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Appl Environ Microbiol. 2008 Sep;74(18):5776-83. doi: 10.1128/AEM.00719-08. Epub 2008 Aug 1.

Preferential colonization of Solanum tuberosum L. roots by the fungus Glomus intraradices in arable soil of a potato farming area.

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  • 1Dipartimento di Scienze dell'Ambiente e della Vita, Università del Piemonte Orientale Amedeo Avogadro, via Bellini 25/G, 15100 Alessandria, Italy.

Abstract

The symbiosis between plant roots and arbuscular mycorrhizal (AM) fungi has been shown to affect both the diversity and productivity of agricultural communities. In this study, we characterized the AM fungal communities of Solanum tuberosum L. (potato) roots and of the bulk soil in two nearby areas of northern Italy, in order to verify if land use practices had selected any particular AM fungus with specificity to potato plants. The AM fungal large-subunit (LSU) rRNA genes were subjected to nested PCR, cloning, sequencing, and phylogenetic analyses. One hundred eighty-three LSU rRNA sequences were analyzed, and eight monophyletic ribotypes, belonging to Glomus groups A and B, were identified. AM fungal communities differed between bulk soil and potato roots, as one AM fungal ribotype, corresponding to Glomus intraradices, was much more frequent in potato roots than in soils (accounting for more than 90% of sequences from potato samples and less than 10% of sequences from soil samples). A semiquantitative heminested PCR with specific primers was used to confirm and quantify the AM fungal abundance observed by cloning. Overall results concerning the biodiversity of AM fungal communities in roots and in bulk soils from the two studied areas suggested that potato roots were preferentially colonized by one AM fungal species, G. intraradices.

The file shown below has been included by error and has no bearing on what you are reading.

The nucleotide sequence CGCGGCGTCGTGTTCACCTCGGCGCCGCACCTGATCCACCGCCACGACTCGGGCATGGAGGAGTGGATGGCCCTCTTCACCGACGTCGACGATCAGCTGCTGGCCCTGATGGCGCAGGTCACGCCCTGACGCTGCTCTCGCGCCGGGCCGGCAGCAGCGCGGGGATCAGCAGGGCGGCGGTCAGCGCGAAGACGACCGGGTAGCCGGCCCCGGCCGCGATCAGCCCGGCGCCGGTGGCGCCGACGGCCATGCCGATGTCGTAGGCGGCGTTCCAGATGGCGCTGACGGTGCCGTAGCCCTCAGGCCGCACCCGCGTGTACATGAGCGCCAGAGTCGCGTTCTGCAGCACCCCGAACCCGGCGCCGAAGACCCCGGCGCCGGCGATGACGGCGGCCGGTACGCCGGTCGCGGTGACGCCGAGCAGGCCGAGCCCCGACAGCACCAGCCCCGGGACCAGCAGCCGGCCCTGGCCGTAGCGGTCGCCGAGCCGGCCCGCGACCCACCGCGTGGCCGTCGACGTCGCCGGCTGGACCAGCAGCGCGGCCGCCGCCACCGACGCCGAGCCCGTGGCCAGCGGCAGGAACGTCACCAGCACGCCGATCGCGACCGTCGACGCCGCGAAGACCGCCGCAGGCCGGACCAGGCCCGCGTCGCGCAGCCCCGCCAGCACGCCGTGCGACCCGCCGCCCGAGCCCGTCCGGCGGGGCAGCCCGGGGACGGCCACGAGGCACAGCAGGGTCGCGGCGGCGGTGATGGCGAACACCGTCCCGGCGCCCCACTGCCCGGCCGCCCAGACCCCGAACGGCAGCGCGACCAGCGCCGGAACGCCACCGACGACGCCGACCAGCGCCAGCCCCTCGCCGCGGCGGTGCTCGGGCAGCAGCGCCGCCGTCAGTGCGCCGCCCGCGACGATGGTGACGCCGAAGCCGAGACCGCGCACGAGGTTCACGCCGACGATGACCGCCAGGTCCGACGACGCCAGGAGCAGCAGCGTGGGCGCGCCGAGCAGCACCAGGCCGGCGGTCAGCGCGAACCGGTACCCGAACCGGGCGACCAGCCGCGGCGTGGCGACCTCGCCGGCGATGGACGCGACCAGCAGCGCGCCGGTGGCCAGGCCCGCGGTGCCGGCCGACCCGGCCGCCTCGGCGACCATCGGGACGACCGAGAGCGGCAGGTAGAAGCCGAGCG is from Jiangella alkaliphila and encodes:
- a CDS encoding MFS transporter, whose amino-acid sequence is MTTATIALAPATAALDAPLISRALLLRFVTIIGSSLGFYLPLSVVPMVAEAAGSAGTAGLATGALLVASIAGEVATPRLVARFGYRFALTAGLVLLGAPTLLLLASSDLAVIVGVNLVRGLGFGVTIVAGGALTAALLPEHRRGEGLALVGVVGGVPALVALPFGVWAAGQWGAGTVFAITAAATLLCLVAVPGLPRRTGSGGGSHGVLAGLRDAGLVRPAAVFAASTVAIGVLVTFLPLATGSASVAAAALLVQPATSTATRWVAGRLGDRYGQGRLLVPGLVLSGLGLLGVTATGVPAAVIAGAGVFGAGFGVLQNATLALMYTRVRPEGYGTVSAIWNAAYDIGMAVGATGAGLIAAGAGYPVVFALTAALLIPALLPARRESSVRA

PMID:
18676711
PMCID:
PMC2547043
DOI:
10.1128/AEM.00719-08
[PubMed - indexed for MEDLINE]
Free PMC Article

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